3 Athletes Explain What It Takes to Prep Physically and Mentally for the 2021 Olympics in Tokyo
Biathlon, cross-country skiing & road cycling
The 31-year-old Paralympian was adopted from a Ukrainian orphanage at the age of 7. The first time she ever heard of the Paralympics was in 2008, when the director of her rowing club in Louisville, Kentucky, told her that she had the potential to win big. And that she did—earning a bronze medal in rowing at London's 2012 Paralympics, and then going on to master three other sports: biathlon, cross-country skiing, and road cycling. After placing fourth and fifth in cycling events in the 2016 Rio Games, Masters says she has "unfinished business."
What's your workout schedule like?
It consists of a whole lot of coffee—from 5:30 in the morning until 9 o'clock at night. I'm training for both Tokyo (Summer 2021) and Beijing (Winter 2022). I'm doing morning sessions of an hour and a half to two and a half hours of cross-country skiing or biathlon. And then I ride my bike for two to four hours. As we get closer to Tokyo, I'll only do skiing workouts two to three times a week and bike twice a day.
How do you fuel your body?
I'll start the morning with my sports drinks and toast. Then, after the first workout, my boyfriend, Aaron (who's also a Paralympic athlete), will make rice bowls. We'll add kimchi, fried egg, and bacon or turkey sausage. I'll have a protein shake with that too. And then sometimes I have to fuel while I work out. The bike rides can be four hours long. So I usually have a backpack filled with two liters of water, a sports drink, and pickle shots.
What do you do to train your mind?
I see a sports psychologist for sleep training, and I use the Headspace app a lot. I love the cartoons, and when I injured my elbow, they had great tips on there for recovery.
Do you have any sort of rituals or mantras?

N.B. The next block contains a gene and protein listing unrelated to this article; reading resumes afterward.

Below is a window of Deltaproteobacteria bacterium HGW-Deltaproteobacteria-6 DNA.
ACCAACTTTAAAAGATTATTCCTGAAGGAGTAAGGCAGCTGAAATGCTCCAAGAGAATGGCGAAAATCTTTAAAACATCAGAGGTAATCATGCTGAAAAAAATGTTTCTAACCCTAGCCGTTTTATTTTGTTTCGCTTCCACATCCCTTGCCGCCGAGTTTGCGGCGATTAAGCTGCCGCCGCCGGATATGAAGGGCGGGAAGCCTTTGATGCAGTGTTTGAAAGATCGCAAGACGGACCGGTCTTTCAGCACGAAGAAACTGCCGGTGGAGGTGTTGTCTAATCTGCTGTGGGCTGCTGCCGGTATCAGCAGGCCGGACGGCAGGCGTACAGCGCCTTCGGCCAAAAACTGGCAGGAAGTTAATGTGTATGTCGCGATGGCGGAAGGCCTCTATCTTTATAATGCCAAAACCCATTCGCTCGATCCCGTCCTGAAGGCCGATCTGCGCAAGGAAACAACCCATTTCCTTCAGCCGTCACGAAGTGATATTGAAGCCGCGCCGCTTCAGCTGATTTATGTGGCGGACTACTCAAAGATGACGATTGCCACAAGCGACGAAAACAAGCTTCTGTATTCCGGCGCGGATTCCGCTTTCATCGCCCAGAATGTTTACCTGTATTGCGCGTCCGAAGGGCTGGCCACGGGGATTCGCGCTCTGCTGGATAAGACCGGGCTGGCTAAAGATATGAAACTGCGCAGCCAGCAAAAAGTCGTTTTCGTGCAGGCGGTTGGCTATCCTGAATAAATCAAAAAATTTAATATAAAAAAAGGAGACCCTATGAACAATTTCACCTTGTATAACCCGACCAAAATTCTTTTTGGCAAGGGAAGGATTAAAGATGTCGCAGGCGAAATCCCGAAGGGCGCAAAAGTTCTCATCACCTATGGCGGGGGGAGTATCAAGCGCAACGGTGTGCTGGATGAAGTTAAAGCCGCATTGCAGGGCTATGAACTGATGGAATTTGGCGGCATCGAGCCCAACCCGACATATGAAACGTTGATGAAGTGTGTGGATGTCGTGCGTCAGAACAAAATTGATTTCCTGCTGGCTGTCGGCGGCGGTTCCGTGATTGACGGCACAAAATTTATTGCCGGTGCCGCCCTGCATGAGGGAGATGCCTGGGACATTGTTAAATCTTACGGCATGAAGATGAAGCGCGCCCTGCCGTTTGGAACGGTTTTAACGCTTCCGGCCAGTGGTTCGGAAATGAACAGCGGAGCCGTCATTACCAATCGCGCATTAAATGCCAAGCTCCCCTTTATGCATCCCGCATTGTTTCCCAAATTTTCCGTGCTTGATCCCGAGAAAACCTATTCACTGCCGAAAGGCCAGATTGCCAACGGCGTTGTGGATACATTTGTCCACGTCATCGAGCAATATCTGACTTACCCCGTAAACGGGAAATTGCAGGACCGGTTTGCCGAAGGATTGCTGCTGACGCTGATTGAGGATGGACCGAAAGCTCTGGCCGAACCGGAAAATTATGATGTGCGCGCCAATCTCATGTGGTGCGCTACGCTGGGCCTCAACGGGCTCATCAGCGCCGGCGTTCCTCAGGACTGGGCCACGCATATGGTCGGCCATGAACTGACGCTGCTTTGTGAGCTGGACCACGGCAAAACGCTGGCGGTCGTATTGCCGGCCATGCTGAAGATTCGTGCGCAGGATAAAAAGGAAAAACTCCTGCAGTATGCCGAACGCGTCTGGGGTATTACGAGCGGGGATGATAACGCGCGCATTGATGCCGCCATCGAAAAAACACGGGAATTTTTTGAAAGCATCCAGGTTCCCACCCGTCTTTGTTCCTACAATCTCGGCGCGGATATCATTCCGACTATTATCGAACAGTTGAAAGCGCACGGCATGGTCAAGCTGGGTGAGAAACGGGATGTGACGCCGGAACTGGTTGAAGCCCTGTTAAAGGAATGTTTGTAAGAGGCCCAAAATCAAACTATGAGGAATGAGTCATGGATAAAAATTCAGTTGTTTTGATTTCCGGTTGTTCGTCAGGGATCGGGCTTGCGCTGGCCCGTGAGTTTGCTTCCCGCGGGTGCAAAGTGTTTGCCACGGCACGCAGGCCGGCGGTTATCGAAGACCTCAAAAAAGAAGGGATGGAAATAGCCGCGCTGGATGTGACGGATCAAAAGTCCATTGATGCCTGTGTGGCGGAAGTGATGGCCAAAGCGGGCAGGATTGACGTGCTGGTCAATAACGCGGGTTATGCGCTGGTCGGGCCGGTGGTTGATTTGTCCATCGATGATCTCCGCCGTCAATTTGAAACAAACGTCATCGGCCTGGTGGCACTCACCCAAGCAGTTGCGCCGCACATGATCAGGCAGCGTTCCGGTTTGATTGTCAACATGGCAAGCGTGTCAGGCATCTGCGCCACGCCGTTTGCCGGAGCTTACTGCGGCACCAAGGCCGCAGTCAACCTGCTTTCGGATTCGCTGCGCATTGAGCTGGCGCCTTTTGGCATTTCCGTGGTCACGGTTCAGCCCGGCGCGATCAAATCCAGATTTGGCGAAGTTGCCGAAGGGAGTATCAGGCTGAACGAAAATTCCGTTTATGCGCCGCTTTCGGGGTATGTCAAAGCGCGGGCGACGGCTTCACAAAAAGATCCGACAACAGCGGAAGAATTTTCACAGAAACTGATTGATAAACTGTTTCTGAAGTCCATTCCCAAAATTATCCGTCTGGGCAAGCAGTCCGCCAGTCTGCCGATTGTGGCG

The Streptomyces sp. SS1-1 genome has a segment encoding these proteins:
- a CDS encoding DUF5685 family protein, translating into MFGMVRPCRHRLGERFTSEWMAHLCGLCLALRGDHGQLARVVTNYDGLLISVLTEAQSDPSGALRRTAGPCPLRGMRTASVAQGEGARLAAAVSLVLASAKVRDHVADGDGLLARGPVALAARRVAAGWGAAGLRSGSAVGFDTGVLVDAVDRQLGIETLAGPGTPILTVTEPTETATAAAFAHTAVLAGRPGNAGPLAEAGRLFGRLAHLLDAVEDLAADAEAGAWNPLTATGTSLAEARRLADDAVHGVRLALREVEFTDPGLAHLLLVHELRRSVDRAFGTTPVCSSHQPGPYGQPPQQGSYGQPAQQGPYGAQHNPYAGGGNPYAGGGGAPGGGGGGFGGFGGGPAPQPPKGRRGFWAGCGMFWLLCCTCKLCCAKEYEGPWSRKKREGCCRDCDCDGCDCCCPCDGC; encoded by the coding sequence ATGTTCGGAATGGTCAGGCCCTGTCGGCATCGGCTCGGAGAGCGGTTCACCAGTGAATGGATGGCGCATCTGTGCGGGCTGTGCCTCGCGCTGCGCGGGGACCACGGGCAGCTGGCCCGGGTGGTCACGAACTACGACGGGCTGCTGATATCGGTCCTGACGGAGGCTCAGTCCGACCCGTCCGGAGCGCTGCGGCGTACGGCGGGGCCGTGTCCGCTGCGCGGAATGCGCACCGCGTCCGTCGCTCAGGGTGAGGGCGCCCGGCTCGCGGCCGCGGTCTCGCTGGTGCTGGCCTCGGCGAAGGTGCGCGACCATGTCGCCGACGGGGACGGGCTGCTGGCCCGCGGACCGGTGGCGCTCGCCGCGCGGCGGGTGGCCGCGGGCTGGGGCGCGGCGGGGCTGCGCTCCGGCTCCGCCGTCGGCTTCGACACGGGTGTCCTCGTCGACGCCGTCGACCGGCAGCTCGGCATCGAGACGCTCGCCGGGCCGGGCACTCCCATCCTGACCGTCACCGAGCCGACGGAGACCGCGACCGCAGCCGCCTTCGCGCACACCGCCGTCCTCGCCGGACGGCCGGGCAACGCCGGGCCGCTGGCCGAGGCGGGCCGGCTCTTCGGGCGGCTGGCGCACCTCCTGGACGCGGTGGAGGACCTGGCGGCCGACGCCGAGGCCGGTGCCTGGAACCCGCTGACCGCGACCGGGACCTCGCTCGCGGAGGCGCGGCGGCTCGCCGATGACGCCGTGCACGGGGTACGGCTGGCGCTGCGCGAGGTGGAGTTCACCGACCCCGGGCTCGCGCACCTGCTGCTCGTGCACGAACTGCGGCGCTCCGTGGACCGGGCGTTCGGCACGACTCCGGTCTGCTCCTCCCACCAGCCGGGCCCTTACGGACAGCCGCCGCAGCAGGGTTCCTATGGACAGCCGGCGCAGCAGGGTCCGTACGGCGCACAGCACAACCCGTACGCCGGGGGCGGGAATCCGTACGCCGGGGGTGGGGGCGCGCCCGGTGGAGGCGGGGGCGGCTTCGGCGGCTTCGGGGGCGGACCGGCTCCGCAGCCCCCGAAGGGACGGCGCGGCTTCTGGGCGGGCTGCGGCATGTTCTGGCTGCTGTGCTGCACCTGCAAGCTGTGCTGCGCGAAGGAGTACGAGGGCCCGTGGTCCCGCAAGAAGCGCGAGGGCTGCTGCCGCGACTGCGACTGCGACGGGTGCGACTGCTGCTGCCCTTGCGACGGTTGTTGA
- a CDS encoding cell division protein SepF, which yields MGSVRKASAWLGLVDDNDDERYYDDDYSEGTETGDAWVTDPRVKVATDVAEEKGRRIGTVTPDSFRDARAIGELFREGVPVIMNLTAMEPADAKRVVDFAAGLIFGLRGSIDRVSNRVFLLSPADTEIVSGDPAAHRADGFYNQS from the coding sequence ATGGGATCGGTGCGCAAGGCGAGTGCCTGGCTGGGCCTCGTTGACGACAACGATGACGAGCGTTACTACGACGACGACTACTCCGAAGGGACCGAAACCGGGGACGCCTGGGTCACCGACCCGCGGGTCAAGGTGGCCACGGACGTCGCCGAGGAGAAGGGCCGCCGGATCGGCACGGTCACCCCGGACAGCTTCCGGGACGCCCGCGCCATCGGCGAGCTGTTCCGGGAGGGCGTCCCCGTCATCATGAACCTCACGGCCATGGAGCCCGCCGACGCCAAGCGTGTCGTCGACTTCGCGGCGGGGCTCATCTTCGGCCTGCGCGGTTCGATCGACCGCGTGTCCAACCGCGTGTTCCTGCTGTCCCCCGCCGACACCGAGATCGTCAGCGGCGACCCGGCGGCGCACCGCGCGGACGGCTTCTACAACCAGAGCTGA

The morning of a race, I try to center myself with the things I can control. For me, that's the ritual of coffee making. Grinding my coffee, making it AeroPress style, and taking the time for it—not rushing it—is really important to me. Then when it's race time, at every start line when the clock is ticking down from red to green, there's a five-second countdown. And I breathe in slowly and tell myself, "I am," and then I breathe out and say, "strong." That's my biggest weakness—sometimes I'm just not confident in myself. I use those last few seconds for affirmation.
At just 19 years old, Delaware's Morgan Hurd is already a six-time gold medalist across several national and international competitions. After Tokyo, Hurd could become a household name.
How have you been preparing for the Olympics?
I wake up at 7 a.m. Monday, Wednesday, and Friday, I work out for six hours. Tuesday and Thursday, I work out four and a half hours. I've been learning new, more challenging skills. I'm hoping to add a Nabieva [a release move that catapults the gymnast over the high bar] onto my bar routine!
Who do you see as your biggest competition?
It's hard to say just a few, especially when gymnastics is a sport where it's really about whoever has the better day. It's also subjective and up to what the judges see and what they like.
How do you stay motivated?
I just try to remember my goals and how far I've come. I want to be able to end this year, however it ends, with no regrets.
Are there any rituals you do before you hit the mat or beam?